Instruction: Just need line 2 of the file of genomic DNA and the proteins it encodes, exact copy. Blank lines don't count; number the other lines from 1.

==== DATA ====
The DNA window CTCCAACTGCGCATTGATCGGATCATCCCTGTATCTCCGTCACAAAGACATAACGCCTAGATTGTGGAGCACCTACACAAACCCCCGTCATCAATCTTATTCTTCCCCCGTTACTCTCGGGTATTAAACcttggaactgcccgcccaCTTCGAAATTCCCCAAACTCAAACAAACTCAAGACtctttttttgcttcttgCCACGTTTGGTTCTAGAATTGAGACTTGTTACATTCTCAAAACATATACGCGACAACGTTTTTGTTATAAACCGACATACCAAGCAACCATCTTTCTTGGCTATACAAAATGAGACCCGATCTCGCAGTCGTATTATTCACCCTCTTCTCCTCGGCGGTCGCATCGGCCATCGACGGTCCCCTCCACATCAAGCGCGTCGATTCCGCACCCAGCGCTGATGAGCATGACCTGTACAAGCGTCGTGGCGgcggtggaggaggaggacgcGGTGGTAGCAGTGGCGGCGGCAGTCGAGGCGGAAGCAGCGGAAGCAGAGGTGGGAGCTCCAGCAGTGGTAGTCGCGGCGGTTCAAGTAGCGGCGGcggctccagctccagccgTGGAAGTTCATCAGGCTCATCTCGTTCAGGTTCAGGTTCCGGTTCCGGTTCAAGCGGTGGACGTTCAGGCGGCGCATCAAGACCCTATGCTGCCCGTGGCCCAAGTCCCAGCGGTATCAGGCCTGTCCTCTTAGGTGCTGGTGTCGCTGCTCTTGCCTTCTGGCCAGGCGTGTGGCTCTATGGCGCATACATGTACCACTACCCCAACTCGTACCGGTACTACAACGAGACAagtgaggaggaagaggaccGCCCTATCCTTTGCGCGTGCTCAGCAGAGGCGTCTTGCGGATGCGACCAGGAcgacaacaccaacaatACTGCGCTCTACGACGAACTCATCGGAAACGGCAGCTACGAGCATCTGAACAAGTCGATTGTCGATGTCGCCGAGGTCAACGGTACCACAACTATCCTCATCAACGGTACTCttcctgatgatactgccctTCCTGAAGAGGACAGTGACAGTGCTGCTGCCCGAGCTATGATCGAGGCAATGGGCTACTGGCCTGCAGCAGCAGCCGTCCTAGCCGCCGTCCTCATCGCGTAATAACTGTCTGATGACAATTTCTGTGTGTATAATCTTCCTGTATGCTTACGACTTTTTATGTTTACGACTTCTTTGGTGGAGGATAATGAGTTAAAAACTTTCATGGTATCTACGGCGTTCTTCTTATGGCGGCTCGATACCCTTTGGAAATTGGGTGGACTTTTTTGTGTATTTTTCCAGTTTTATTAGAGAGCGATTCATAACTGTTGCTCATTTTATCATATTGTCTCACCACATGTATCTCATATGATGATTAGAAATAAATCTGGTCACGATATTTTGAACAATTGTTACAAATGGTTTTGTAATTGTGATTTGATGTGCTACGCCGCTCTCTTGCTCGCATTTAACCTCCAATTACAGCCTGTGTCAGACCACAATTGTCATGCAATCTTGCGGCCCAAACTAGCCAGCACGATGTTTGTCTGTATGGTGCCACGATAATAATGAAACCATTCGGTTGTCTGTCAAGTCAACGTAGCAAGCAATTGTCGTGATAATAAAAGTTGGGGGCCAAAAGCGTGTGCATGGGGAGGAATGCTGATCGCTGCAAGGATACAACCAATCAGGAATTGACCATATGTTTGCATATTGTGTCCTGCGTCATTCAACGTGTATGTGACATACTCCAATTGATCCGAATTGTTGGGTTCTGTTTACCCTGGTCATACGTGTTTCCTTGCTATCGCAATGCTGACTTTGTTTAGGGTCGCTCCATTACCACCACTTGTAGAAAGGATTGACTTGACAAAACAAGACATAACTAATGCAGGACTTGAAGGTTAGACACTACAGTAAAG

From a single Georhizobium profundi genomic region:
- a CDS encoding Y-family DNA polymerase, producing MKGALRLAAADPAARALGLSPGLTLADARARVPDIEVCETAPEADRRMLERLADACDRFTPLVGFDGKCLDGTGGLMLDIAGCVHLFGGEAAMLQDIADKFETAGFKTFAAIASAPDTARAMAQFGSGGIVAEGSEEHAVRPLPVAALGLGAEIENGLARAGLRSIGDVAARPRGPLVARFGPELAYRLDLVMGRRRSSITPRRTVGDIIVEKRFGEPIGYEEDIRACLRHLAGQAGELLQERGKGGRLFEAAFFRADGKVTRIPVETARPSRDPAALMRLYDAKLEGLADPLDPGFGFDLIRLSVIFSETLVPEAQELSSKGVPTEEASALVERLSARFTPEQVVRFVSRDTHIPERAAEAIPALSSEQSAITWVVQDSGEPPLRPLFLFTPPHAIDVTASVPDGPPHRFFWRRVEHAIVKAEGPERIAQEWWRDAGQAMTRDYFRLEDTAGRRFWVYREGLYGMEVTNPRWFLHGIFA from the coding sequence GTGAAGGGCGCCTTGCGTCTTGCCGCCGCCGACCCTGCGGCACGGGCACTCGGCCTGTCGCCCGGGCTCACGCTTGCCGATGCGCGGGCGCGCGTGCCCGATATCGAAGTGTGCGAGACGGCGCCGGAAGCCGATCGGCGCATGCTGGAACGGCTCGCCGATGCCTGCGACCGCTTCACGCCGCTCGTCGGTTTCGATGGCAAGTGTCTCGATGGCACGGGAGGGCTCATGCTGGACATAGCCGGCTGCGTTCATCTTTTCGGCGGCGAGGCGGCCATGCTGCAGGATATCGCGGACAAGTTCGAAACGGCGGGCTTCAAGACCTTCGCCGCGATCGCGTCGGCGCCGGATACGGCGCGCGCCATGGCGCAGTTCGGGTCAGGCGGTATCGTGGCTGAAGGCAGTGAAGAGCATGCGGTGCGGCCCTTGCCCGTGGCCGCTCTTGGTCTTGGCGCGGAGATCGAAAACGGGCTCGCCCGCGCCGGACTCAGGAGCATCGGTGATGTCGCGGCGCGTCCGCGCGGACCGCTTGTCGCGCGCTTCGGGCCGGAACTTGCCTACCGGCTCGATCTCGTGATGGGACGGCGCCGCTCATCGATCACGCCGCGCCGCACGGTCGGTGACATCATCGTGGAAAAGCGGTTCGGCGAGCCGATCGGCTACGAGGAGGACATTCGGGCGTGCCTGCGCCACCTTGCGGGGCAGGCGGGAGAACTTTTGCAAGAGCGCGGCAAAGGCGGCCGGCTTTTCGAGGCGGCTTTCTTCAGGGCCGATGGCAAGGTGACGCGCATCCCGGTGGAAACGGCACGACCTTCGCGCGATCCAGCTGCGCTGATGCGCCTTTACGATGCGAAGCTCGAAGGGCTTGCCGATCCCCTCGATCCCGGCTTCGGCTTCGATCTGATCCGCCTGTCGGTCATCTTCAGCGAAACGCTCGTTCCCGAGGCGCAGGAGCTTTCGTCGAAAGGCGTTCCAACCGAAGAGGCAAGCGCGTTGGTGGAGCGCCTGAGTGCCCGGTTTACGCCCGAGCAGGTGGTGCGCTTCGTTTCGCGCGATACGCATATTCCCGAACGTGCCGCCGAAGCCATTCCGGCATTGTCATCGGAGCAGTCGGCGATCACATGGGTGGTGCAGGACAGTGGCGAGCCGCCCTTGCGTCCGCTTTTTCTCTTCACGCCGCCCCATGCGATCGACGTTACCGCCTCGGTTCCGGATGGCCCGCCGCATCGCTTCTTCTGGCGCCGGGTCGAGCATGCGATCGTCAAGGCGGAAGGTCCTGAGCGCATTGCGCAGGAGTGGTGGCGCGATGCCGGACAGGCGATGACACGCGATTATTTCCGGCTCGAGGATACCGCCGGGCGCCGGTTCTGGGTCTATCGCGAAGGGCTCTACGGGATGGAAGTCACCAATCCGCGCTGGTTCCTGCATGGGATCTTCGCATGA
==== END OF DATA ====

From a single Georhizobium profundi genomic region: